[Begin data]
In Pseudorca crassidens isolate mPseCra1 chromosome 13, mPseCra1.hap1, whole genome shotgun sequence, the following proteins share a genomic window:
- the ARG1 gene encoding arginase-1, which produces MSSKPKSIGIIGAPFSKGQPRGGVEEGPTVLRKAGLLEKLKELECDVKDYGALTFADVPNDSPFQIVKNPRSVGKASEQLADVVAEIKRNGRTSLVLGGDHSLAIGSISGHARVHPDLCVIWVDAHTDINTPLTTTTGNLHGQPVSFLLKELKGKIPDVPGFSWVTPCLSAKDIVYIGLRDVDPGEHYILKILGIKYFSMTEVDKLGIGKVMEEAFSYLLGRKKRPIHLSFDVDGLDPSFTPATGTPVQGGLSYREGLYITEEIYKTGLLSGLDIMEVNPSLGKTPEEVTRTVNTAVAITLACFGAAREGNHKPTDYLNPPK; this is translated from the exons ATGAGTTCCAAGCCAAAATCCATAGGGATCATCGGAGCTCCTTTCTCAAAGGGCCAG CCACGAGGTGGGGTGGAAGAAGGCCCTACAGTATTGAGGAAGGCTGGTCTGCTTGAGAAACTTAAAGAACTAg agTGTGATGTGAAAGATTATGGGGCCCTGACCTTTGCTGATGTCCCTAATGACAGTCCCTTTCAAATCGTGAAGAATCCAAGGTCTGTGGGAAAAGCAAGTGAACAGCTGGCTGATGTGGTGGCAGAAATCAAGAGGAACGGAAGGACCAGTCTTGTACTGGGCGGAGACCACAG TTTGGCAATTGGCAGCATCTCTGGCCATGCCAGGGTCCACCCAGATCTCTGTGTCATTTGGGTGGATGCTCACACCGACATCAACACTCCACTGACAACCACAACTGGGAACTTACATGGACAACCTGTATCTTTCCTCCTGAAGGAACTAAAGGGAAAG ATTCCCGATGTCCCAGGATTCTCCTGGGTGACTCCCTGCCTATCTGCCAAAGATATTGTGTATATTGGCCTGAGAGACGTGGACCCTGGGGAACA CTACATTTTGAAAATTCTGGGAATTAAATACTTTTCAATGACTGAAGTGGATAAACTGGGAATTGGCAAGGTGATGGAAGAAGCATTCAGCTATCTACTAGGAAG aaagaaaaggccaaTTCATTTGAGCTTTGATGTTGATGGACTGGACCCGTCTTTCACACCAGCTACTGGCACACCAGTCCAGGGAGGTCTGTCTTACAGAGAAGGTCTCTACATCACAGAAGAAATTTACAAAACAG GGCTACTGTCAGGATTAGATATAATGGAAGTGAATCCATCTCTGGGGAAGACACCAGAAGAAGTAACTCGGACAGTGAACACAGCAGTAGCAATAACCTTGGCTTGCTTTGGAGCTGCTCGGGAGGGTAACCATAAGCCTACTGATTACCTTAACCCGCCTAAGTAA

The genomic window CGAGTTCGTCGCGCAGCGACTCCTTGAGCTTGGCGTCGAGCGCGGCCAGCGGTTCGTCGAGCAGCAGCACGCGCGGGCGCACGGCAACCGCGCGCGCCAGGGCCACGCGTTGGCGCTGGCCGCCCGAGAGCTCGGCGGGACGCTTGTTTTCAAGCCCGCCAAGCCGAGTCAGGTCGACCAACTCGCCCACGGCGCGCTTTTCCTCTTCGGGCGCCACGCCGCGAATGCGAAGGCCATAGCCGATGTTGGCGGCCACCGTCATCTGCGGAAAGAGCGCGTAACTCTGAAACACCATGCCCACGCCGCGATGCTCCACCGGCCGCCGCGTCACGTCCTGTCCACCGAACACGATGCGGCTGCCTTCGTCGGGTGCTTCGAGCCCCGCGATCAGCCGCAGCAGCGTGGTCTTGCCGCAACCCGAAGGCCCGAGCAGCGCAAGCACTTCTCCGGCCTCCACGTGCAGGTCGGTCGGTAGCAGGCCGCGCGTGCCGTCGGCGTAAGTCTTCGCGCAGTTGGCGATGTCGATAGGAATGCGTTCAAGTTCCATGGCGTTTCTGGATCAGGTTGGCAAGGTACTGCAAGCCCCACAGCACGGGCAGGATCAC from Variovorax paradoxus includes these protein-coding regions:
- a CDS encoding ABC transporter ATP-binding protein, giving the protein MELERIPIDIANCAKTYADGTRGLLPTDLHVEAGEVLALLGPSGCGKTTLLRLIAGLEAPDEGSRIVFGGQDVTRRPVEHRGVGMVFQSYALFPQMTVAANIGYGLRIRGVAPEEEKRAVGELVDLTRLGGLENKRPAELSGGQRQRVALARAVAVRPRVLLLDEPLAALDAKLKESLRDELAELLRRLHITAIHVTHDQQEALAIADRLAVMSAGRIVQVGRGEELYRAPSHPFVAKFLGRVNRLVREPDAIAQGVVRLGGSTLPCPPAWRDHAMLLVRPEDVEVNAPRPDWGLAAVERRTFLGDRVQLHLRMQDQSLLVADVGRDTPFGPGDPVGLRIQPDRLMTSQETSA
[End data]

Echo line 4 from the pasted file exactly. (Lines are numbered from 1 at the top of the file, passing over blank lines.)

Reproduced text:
- a CDS encoding ABC transporter ATP-binding protein, giving the protein MELERIPIDIANCAKTYADGTRGLLPTDLHVEAGEVLALLGPSGCGKTTLLRLIAGLEAPDEGSRIVFGGQDVTRRPVEHRGVGMVFQSYALFPQMTVAANIGYGLRIRGVAPEEEKRAVGELVDLTRLGGLENKRPAELSGGQRQRVALARAVAVRPRVLLLDEPLAALDAKLKESLRDELAELLRRLHITAIHVTHDQQEALAIADRLAVMSAGRIVQVGRGEELYRAPSHPFVAKFLGRVNRLVREPDAIAQGVVRLGGSTLPCPPAWRDHAMLLVRPEDVEVNAPRPDWGLAAVERRTFLGDRVQLHLRMQDQSLLVADVGRDTPFGPGDPVGLRIQPDRLMTSQETSA